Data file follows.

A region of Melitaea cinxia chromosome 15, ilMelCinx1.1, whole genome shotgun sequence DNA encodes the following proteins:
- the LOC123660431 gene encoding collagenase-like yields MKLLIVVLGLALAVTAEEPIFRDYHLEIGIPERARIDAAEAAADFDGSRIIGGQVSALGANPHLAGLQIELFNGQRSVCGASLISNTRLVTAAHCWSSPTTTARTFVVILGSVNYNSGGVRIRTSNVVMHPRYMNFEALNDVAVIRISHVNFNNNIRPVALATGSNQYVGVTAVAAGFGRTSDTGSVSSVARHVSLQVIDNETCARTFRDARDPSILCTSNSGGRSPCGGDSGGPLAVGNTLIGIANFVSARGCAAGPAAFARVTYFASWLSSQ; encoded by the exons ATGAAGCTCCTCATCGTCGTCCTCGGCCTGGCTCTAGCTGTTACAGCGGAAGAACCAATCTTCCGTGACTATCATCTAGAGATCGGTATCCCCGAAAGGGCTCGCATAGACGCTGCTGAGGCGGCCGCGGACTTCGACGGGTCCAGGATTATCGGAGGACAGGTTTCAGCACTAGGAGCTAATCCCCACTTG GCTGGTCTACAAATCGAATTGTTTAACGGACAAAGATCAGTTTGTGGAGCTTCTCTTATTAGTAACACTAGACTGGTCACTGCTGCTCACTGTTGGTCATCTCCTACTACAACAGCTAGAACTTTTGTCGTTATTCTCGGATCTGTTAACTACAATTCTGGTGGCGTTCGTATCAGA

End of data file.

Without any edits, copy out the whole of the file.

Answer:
A region of Melitaea cinxia chromosome 15, ilMelCinx1.1, whole genome shotgun sequence DNA encodes the following proteins:
- the LOC123660431 gene encoding collagenase-like yields MKLLIVVLGLALAVTAEEPIFRDYHLEIGIPERARIDAAEAAADFDGSRIIGGQVSALGANPHLAGLQIELFNGQRSVCGASLISNTRLVTAAHCWSSPTTTARTFVVILGSVNYNSGGVRIRTSNVVMHPRYMNFEALNDVAVIRISHVNFNNNIRPVALATGSNQYVGVTAVAAGFGRTSDTGSVSSVARHVSLQVIDNETCARTFRDARDPSILCTSNSGGRSPCGGDSGGPLAVGNTLIGIANFVSARGCAAGPAAFARVTYFASWLSSQ; encoded by the exons ATGAAGCTCCTCATCGTCGTCCTCGGCCTGGCTCTAGCTGTTACAGCGGAAGAACCAATCTTCCGTGACTATCATCTAGAGATCGGTATCCCCGAAAGGGCTCGCATAGACGCTGCTGAGGCGGCCGCGGACTTCGACGGGTCCAGGATTATCGGAGGACAGGTTTCAGCACTAGGAGCTAATCCCCACTTG GCTGGTCTACAAATCGAATTGTTTAACGGACAAAGATCAGTTTGTGGAGCTTCTCTTATTAGTAACACTAGACTGGTCACTGCTGCTCACTGTTGGTCATCTCCTACTACAACAGCTAGAACTTTTGTCGTTATTCTCGGATCTGTTAACTACAATTCTGGTGGCGTTCGTATCAGA